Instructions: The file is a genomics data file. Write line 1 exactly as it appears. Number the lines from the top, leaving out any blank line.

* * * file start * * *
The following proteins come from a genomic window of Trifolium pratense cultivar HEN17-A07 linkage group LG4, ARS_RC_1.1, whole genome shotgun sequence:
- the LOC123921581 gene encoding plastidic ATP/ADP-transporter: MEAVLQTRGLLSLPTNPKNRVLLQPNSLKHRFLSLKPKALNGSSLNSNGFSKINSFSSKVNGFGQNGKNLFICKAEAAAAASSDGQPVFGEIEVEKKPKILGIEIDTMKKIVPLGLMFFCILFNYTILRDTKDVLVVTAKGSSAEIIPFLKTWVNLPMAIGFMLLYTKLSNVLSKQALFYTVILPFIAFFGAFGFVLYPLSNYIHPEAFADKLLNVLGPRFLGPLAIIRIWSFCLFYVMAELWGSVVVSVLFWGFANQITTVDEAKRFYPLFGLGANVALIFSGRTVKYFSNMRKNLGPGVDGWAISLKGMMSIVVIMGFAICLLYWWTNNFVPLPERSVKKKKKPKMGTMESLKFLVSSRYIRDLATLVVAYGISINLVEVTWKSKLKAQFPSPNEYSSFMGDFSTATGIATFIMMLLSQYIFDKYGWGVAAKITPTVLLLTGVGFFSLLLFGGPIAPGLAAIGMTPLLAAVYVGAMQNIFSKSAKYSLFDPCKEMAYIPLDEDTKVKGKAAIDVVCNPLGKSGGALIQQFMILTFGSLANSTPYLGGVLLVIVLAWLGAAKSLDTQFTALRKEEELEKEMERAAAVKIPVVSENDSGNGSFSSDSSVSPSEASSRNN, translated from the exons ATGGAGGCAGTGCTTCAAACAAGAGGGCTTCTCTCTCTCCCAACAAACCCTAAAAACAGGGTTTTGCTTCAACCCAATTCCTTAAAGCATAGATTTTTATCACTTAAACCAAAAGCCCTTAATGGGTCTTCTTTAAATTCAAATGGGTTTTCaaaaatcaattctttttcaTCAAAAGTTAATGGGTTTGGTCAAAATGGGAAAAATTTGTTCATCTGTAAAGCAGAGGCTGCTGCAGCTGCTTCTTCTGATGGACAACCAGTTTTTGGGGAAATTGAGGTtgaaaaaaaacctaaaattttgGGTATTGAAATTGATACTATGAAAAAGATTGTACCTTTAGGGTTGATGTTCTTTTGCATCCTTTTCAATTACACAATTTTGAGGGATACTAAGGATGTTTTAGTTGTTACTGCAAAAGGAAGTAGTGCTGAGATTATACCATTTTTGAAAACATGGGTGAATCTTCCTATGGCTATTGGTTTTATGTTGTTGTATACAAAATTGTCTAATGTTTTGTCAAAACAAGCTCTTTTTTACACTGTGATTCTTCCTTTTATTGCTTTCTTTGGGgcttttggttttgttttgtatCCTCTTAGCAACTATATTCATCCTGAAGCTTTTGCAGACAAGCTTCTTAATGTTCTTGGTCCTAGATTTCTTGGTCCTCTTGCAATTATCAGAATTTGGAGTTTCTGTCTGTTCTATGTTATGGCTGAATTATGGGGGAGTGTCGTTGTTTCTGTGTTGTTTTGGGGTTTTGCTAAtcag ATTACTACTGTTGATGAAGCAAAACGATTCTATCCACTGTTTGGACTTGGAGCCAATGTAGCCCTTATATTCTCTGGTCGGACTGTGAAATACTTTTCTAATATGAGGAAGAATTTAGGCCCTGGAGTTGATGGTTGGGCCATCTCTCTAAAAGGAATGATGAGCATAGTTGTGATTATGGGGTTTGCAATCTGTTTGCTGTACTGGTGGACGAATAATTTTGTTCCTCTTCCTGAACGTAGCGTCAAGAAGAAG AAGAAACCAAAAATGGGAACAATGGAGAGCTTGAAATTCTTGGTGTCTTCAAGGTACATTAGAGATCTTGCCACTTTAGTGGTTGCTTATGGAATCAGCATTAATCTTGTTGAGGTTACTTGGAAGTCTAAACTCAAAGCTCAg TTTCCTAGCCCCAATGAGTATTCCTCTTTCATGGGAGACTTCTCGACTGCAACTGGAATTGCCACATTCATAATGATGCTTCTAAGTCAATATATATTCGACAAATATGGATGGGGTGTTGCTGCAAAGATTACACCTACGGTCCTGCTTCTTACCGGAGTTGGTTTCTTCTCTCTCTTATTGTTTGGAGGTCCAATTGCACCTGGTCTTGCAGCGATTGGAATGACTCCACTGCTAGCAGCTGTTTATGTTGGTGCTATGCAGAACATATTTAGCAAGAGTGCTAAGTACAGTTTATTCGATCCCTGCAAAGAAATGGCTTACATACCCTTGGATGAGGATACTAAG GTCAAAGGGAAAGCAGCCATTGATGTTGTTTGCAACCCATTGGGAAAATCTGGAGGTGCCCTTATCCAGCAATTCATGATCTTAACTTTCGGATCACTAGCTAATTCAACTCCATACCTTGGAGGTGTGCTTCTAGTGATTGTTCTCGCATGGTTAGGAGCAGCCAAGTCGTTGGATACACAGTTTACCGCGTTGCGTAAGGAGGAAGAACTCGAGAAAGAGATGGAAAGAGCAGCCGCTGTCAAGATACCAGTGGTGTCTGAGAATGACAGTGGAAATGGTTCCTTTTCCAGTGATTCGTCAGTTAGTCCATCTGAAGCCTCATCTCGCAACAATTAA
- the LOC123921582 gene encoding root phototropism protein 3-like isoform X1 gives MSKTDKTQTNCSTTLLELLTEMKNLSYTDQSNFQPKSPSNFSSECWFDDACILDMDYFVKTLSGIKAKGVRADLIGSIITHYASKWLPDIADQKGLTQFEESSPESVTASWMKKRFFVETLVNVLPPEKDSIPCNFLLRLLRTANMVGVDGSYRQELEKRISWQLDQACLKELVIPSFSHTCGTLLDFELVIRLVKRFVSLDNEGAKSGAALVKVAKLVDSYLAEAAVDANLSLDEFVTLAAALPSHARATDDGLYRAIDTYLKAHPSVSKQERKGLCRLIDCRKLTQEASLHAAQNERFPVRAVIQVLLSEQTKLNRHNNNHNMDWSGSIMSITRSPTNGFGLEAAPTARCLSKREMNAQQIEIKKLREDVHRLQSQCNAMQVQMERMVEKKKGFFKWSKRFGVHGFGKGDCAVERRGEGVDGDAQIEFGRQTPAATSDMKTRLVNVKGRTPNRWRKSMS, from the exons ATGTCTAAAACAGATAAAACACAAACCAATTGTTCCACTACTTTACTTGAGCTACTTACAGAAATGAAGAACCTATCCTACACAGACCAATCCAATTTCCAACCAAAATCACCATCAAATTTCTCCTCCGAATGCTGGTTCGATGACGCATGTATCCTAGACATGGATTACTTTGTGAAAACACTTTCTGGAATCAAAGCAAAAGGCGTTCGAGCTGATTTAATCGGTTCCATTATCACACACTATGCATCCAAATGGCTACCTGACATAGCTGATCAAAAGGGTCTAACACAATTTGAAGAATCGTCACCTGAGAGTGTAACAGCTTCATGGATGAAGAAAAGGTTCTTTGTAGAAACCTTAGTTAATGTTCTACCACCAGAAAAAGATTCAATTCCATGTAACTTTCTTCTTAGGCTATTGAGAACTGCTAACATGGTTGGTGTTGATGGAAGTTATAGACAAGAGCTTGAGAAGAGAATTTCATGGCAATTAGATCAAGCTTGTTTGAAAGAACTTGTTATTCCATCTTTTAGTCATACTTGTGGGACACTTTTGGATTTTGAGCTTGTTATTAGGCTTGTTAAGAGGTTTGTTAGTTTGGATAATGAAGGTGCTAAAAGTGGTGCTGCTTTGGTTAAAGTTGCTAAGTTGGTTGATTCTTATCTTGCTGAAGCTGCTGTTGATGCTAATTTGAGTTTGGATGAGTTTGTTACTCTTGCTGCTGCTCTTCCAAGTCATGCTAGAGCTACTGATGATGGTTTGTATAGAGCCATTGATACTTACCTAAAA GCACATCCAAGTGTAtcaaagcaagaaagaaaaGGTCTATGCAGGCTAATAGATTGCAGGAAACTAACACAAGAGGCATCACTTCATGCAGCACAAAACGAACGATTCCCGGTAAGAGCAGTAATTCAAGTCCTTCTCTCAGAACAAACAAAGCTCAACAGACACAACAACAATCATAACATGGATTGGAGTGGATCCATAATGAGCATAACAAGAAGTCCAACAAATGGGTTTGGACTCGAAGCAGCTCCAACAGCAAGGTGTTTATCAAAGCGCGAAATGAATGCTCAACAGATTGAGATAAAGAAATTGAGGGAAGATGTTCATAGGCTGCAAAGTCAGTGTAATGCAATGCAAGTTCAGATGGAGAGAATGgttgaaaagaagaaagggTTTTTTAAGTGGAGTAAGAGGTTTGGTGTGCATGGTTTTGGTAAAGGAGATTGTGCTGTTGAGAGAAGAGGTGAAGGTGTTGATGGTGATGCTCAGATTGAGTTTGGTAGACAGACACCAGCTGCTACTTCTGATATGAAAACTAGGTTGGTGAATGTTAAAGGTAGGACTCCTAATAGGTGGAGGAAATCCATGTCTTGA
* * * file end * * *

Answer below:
The following proteins come from a genomic window of Trifolium pratense cultivar HEN17-A07 linkage group LG4, ARS_RC_1.1, whole genome shotgun sequence: